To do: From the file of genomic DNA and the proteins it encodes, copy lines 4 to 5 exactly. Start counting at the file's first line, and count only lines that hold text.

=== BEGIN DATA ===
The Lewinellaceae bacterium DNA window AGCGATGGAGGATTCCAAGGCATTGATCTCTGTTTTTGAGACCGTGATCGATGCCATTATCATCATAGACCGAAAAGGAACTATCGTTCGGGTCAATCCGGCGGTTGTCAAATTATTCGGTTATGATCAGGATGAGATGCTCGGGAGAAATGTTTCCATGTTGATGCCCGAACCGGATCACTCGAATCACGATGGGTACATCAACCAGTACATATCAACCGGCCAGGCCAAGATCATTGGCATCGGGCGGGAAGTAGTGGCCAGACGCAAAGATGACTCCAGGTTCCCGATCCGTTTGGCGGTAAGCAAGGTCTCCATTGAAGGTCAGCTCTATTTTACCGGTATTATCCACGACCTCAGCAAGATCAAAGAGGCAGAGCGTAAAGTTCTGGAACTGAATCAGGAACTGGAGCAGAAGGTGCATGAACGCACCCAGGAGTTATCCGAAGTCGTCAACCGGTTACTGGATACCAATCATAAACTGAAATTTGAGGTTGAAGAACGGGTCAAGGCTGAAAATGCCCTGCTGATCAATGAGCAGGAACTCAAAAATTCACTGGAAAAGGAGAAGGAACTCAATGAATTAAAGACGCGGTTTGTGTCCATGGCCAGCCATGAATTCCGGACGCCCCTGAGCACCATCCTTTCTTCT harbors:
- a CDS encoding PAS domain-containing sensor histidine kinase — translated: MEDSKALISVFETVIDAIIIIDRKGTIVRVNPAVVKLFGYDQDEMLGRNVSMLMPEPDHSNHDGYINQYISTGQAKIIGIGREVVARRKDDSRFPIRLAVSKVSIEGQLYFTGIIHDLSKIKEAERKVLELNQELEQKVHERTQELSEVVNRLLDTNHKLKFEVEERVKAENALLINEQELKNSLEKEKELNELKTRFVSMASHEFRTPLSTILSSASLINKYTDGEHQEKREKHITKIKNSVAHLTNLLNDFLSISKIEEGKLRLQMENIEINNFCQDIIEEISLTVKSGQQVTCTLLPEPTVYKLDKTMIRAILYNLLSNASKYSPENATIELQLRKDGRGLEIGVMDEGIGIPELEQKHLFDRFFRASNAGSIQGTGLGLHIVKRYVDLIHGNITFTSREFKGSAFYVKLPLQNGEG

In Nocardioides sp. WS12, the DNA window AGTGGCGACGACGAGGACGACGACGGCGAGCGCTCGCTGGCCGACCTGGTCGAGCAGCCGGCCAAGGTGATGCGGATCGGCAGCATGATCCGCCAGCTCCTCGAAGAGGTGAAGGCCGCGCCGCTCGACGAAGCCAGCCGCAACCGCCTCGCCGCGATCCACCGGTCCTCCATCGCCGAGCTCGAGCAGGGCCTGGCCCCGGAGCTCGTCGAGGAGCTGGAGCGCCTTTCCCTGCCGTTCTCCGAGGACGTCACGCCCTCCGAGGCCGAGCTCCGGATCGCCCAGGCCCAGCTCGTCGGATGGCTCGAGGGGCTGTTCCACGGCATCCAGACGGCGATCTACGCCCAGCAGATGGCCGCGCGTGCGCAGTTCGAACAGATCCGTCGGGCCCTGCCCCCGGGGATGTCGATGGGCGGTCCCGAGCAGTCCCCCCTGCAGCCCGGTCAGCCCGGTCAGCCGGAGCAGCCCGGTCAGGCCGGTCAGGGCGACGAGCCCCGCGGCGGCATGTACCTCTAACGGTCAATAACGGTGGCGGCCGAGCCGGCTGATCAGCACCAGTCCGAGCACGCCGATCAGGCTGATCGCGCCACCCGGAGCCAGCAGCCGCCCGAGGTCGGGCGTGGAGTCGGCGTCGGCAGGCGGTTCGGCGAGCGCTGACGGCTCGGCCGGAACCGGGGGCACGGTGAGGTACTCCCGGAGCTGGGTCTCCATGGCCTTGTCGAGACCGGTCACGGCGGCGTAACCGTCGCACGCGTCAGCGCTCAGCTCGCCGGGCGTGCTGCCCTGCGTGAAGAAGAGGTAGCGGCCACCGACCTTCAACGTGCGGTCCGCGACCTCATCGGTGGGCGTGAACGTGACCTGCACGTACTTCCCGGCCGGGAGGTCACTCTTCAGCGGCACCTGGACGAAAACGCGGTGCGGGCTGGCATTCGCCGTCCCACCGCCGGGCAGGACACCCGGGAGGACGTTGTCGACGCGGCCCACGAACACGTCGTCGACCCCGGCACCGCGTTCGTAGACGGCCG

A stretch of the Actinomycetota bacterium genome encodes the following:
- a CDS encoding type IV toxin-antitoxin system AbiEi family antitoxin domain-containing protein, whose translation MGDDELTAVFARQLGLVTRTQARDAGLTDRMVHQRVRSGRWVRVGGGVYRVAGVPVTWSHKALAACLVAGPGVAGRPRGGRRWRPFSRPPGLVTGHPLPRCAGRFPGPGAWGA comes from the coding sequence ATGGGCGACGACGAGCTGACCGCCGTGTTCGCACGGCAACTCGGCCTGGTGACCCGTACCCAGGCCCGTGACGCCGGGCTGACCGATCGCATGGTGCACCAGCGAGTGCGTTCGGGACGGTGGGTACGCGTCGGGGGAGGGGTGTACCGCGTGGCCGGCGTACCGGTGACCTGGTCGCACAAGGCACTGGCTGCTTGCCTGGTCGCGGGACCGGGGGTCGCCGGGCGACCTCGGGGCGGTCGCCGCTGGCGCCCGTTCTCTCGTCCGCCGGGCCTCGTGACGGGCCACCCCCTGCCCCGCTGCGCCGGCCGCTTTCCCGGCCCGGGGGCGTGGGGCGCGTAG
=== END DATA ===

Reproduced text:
A stretch of the Actinomycetota bacterium genome encodes the following:
- a CDS encoding type IV toxin-antitoxin system AbiEi family antitoxin domain-containing protein, whose translation MGDDELTAVFARQLGLVTRTQARDAGLTDRMVHQRVRSGRWVRVGGGVYRVAGVPVTWSHKALAACLVAGPGVAGRPRGGRRWRPFSRPPGLVTGHPLPRCAGRFPGPGAWGA comes from the coding sequence ATGGGCGACGACGAGCTGACCGCCGTGTTCGCACGGCAACTCGGCCTGGTGACCCGTACCCAGGCCCGTGACGCCGGGCTGACCGATCGCATGGTGCACCAGCGAGTGCGTTCGGGACGGTGGGTACGCGTCGGGGGAGGGGTGTACCGCGTGGCCGGCGTACCGGTGACCTGGTCGCACAAGGCACTGGCTGCTTGCCTGGTCGCGGGACCGGGGGTCGCCGGGCGACCTCGGGGCGGTCGCCGCTGGCGCCCGTTCTCTCGTCCGCCGGGCCTCGTGACGGGCCACCCCCTGCCCCGCTGCGCCGGCCGCTTTCCCGGCCCGGGGGCGTGGGGCGCGTAG